The Bat Segundo Show #455: Robert A. Caro (Download MP3)

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The Bat Segundo Show: Robert G. Kaiser

Robert G. Kaiser recently appeared on The Bat Segundo Show #264.

Robert G. Kaiser has worked at the Washington Post since 1963. He is most recently the author of So Damn Much Money: The Triumph of Lobbying and the Corrosion of American Government.

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Condition of Mr. Segundo: Still waiting for the lobbyists to work out a deal with him.

Author: Robert G. Kaiser

Subjects Discussed: Obama’s first executive order, revolving door bans, Tom Daschle’s recent troubles, “exceptions in extraordinary circumstances,” candidates for office with lobbying backgrounds, Gerald Cassidy, picking a character for a Washington narrative, the birth of the lobbying firm Schlossberg-Cassidy Associates, the Bankruptcy Abuse Prevention and Consumer Protection Act of 2005, Cassidy falling into second place, lobbying problems and the 1994 Republican Revolution, the K Street Project, lobbying and partisan politics, Cassidy’s lobbying style vs. Abramoff’s lobbying style, Tom DeLay, safe seats, John Lewis, Richard Lugar, Chuck Schumer, the likelihood of an equitable earmarking system, Columbia’s early lobbying efforts with the chemistry lab, peer review, attempting to sort out differing accounts concerning the Tufts Nutrition Center, Jean Meyer, Edward Bernays and why his influential essay, “The Engineering of Consent,” took a few decades to catch on in Capitol Hill, Joe McGinnis’s The Selling of the President, Roger Ailes, the abandonment of objective reality over the past 45 years, the Jim Wright ethics investigation and whether or not Cassidy was culpable in Wright’s downfall, Newt Gingrich’s rise, and the potential for a return to the comparatively virtuous pre-Nixon Congress.

EXCERPT FROM SHOW:

kaiserCorrespondent: You also bring up one moment in the book, where you depict Senator John Stennis — the man, of course, who wrote one of the first Senate ethics codes; in fact, the first Senate ethics code. And who had not raised more than $5,000 for all of his campaigns in the past. Now here he is up for reelection in 1982. And he needs to raise $2 million. He is now forced to accept this devil’s bargain. This leads me to wonder whether, in fact, there is even room for a Sam Rayburn type of Congressman anymore. Whether it’s even possible for someone of any ethical core to be in this deeply ingrained system. If John Stennis can’t do it, then who can?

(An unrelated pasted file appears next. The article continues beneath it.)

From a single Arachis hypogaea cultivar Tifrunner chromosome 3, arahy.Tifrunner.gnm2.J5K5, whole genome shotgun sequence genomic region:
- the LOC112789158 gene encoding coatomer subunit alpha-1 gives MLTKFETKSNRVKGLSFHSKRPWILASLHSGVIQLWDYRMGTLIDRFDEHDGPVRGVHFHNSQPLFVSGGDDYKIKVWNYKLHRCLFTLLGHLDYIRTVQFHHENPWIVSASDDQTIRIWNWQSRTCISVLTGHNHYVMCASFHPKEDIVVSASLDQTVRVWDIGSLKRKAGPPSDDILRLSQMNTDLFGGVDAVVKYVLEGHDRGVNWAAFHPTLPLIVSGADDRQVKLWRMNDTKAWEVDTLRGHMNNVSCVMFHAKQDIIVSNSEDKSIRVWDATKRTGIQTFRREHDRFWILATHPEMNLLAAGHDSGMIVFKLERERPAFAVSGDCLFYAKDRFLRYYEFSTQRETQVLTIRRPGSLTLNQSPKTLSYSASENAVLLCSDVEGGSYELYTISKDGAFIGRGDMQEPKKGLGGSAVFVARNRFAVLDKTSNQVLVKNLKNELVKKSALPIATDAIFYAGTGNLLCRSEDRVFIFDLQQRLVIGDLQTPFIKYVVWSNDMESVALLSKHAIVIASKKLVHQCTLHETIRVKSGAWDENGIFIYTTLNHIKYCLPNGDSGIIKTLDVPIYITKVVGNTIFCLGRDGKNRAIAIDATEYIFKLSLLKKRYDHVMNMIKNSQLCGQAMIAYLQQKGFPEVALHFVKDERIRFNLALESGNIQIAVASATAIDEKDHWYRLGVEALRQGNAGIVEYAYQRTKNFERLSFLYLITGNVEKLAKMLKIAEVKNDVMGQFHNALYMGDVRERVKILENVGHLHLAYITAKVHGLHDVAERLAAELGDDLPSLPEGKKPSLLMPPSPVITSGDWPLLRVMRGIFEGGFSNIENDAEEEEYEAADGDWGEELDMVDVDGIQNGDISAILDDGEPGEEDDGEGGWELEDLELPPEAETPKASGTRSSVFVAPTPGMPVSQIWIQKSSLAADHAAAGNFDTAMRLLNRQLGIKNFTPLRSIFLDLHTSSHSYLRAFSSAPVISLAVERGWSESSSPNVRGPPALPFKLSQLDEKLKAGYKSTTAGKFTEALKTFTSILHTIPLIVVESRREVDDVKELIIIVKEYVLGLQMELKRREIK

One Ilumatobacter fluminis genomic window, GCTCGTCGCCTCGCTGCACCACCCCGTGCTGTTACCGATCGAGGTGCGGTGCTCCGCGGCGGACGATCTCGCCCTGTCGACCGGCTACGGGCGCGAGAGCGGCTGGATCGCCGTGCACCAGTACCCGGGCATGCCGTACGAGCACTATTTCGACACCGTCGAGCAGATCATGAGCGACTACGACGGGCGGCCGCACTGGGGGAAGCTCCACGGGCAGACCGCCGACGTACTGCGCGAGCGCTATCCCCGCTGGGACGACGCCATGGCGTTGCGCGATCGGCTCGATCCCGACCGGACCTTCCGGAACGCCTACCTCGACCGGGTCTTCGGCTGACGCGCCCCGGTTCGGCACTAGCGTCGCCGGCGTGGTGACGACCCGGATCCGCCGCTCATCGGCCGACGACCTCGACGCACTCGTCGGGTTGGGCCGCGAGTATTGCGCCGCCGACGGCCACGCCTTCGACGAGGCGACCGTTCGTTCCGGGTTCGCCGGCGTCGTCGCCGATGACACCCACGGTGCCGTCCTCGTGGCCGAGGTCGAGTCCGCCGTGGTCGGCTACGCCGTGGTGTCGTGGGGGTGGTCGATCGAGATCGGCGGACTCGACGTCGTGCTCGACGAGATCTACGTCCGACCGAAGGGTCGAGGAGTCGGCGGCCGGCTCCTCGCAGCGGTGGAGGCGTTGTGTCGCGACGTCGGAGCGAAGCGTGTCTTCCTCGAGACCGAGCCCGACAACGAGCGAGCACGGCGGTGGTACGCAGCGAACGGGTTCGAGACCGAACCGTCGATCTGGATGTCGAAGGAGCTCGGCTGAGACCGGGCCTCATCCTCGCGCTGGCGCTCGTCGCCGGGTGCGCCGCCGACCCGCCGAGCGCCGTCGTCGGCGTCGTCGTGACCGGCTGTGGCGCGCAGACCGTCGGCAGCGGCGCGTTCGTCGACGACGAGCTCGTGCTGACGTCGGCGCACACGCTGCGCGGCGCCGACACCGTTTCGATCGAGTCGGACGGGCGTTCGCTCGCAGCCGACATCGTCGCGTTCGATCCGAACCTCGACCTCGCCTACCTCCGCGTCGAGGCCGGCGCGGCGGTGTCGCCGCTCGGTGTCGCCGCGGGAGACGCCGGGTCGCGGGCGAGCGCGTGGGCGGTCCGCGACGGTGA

Kaiser: Well, it’s one of my favorite stories in the book. I’m glad you noticed it. But all these things are complicated. For example, in today’s Congress, in the House, we have 435 members. Probably 200 of them — or even 220 — are in totally safe seats. That is to say, they can win reelection without campaigning at all probably. Or very minimally. And that’s because of the impact of, now, two generations of very aggressive gerrymandering. We call it redrawing of the districts and state legislatures every ten years after the census is done, in which both parties have accepted the same rule of thumb that the ideal outcome is to maximize the number of safe seats for our side and minimize them for the other side. You remember this episode in Texas, which actually lead to DeLay’s downfall, when he overplayed his hand on this subject and got the Texas legislature as soon as it was under Republican control to add four more Republican seats from Texas. Which he got away with initially. But he eventually got indicted for it. And that, I think, was the beginning of the end for DeLay.

Anyhow, there are opportunities because of these safe seats for people who don’t raise any money. And they don’t participate in the corrupt system at all. Which is an interesting footnote. It just means that a large portion of members are exempt from the usual pains and tribulations of trying to raise all this money. Not true in the Senate, where everybody is theoretically more vulnerable in a way. They all try and raise the dough.

Correspondent: But if there are so many safe seats, is it possible that there could be some sort of Sam Rayburn type in a safe seat? Someone who refuses to, of course, accept any money. Pays his own way, as Rayburn did.

Kaiser: John Lewis of Atlanta. The great leader of the civil rights movement and fascinating figure, who I know slightly. I heard him preach on Sunday before the inauguration in a black church in Washington, which I just went to by chance. I didn’t realize he was going to be preaching there. He gave a remarkable presentation. But John Lewis has a very safe seat in parts of Atlanta. He’s a revered figure. I have no idea how much he raises for his elections. I should probably check that out. But Lewis is a good example of a distinguished citizen in Congress who is not corrupted by this system, as far as I know. And there are people who build up a kind of invincible status. Richard Lugar of Indiana would be a really good example of this. Lugar: former mayor of Indianapolis, Rhodes Scholar, good citizen. Conservative Republican. Nixon Republican originally when he came to town in the 70s. Lugar wins reelection, as he did this time, by huge majorities and doesn’t have to do any bad stuff, I don’t think, to raise money. There are a number of such figures who could fulfill your definition, I think, of a Sam Rayburn-like independent man. But they are the exceptions certainly.

BSS #264: Robert G. Kaiser (Download MP3)